Q.I wonder if anyone can help – some of our nurses are complaining about the temperature in the decontamination room at work. It reached 28 degrees yesterday. HTM0105 guidance suggests that best practice means no fans or open windows or air conditioning. I wonder how other practices get around this issue.
A.I believe you can have air con or a fan as long as the air flow is in a 'dirty to clean' flow direction or even avoids that area at all. We had an air con unit in our sterilisation area which was positioned in a way that the air flow was not going against the dirty to clean work flow and we never had any problems from our CQC or infection control advisors check.
A.I spoke to a Health and Safety at Peninsula Law Firm this morning and he said that although best practice (from an infection control point of view) would state no air conditioning, doors and windows closed and no fans, the risk is very minimal and the far greater risk is to staff working in the room. The advice I was given was to fit air conditioning but ensure it was well maintained, all records were kept and it was serviced annually. Having looked at HTM0105 I believe that the advice Natasha has given above, further makes this the best option.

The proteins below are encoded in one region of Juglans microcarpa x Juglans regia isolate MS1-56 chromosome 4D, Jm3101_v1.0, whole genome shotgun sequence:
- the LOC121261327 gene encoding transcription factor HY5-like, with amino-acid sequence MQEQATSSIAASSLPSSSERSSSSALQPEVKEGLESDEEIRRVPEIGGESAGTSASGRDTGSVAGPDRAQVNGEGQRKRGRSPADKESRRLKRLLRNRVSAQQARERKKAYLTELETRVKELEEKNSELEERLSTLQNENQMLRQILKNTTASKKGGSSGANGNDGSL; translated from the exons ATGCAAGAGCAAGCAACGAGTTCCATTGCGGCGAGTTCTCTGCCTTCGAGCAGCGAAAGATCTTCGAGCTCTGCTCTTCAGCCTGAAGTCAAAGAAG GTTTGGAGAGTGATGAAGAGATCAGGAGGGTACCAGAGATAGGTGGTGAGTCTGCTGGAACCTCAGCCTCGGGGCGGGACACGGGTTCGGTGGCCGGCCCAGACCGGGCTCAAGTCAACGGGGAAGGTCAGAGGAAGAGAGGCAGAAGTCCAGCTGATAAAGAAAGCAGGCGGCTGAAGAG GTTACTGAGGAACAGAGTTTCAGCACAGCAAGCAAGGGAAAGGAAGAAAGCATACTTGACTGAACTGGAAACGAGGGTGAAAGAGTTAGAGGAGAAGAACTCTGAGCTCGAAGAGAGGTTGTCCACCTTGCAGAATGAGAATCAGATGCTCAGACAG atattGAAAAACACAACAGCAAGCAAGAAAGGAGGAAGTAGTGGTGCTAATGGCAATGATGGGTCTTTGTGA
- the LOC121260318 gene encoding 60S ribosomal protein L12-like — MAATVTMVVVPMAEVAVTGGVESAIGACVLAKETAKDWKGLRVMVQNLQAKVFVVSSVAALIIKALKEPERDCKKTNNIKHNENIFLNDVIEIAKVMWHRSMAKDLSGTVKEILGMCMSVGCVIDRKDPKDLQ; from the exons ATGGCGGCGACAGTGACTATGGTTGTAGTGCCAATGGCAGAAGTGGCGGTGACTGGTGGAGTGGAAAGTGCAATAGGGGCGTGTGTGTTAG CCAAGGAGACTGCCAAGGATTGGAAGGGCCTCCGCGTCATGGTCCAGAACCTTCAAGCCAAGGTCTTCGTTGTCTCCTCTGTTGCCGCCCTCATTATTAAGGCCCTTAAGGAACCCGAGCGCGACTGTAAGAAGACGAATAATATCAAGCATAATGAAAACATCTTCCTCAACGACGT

A.We do have the window open but have had a special mesh fitted so nothing can get into the room, and we do have a fan in there.
A.We have experienced the same problem over the last few weeks…we have a dedicated Decon Technician who is currently covering some maternity too and therefore in for 5 full days, servicing 6 surgeries. It has not been pleasant for her.
We had a guy service all our air con units last week and so we asked his advice. There is a type of unit that is compliant, and he has promised to send me more info. He did mention that it was extremely expensive though, for what would probably just be used during a couple of months per year. I will forward more info when I have it.
A.We had special air con installed by ‘ACRS of Evesham’ when we refitted our long, thin-shaped decon room – it inputs clean cool air at the ‘clean’ end of the room and takes it out at the ‘dirty’ end, via circular ceiling fittings (look like ceiling lights). There is a huge aircon system that had to be installed in the roof space above! I don’t know if it would be classed as best practice, but the dental company doing the re-fit (Promec Ltd) recommended it.